Tuesday, March 27, 2012



WINNIPEG - An official with a prominent Jewish organization is dismissing former First Nations chief Terry Nelson's meeting with Iranian embassy officials about alleged Canadian oppression as a "publicity stunt" in which both parties are seeking attention for their own purposes.

"It's part of a game being played," Ruth Klein, national director of advocacy for B'Nai Brith Canada, told QMI Agency on Wednesday from Toronto.

"Canada takes the lead at the United Nations in trying to focus attention on Iran's human rights record -- and to retaliate, Iran attacks Canada."

Klein added it's "absurd" that Nelson -- former chief of Roseau River First Nation -- and three other current or former First Nations chiefs from Manitoba are trying to arrange a further meeting with leaders of Iran's "oppressive regime" in that country to discuss the struggles facing aboriginals in Canada.

"Its record is so abysmal. Nobody really can take this seriously," she said. "But from Iran's point of view, it gives them a sort of public relations advantage because it can sort of hit back at Canada."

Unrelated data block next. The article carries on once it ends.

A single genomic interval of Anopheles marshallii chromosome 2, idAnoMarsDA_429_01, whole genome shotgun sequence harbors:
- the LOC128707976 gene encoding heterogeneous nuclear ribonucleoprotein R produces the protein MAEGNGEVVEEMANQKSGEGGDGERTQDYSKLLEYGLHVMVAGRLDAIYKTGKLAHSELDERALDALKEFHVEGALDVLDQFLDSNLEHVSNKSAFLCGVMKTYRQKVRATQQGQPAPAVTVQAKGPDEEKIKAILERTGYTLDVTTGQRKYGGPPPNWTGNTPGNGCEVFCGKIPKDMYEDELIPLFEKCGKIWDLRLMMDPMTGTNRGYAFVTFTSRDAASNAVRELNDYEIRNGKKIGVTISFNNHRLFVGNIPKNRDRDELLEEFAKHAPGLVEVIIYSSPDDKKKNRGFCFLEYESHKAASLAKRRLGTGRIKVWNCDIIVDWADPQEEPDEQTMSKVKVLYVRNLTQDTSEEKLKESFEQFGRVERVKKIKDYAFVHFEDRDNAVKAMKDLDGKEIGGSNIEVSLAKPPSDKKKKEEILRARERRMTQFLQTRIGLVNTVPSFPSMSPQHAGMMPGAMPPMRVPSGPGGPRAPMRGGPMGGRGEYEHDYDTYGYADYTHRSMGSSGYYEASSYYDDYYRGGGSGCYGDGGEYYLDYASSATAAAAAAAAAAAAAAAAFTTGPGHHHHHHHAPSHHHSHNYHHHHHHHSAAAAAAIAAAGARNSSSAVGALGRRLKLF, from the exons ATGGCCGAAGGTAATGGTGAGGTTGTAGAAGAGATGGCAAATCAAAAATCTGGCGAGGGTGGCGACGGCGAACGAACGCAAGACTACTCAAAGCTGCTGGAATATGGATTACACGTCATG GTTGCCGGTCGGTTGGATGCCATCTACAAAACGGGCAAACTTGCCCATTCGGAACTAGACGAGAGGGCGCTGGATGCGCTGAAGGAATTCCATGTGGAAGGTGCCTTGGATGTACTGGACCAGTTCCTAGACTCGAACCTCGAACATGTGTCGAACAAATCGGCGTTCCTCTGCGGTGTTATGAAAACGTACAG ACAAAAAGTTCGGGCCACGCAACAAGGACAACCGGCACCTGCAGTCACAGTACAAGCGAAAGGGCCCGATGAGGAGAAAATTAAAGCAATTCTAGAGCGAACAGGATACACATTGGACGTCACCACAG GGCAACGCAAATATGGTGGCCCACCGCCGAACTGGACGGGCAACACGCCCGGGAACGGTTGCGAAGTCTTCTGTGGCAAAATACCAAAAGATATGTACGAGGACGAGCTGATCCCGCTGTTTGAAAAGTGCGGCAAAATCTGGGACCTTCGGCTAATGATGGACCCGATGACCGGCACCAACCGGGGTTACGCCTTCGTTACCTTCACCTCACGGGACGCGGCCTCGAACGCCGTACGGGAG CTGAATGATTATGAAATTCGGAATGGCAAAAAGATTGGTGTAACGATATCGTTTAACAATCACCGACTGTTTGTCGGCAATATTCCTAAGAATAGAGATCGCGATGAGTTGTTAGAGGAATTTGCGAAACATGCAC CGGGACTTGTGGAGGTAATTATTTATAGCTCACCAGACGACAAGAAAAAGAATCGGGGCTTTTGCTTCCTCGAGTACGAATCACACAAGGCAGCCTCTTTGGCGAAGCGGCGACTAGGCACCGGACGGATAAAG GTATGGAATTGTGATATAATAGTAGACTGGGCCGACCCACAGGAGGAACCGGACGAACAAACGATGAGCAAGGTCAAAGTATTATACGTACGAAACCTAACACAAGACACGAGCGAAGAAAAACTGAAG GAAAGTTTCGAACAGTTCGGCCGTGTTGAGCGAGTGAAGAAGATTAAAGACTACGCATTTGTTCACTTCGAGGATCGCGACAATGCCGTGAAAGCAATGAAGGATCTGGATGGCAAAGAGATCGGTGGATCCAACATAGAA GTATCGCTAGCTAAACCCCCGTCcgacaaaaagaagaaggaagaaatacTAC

Klein pointed to the arrests of 13 Iranian Jews in 1999 on what she called "trumped-up" charges and arrests of 528 Baha'is in Iran since August 2004 -- 97 of whom remain in prison.

Nelson and chiefs Frank Brown of Canupawakpa and Orville Smoke of Dakota Plains Wahpeton, as well as former Sioux Valley chief Ken Whitecloud, met Monday with officials of the Iranian embassy in Ottawa.

Nelson later said that their requested meeting with the Iranian government in Tehran is likely "going to happen pretty quick."

Kambiz Sheikh-Hassani, head of mission of the Iranian embassy in Canada, confirmed that the First Nations delegates outlined their complaints of "injustice" during Monday's meeting and that "we listened to their views while emphasizing our respect" for Canada's sovereignty.

"They have also requested to travel to Iran and speak at the Iranian parliament. Their wish has been sent to the relevant officials for consideration," Sheikh-Hassani said in an e-mailed statement.

"We believe that all countries should respect their international obligations and responsibilities, through co-operation with their indigenous communities to find a just and sustainable resolution."

-- With files from Paul Turenne


Twitter: @RossRomaniuk

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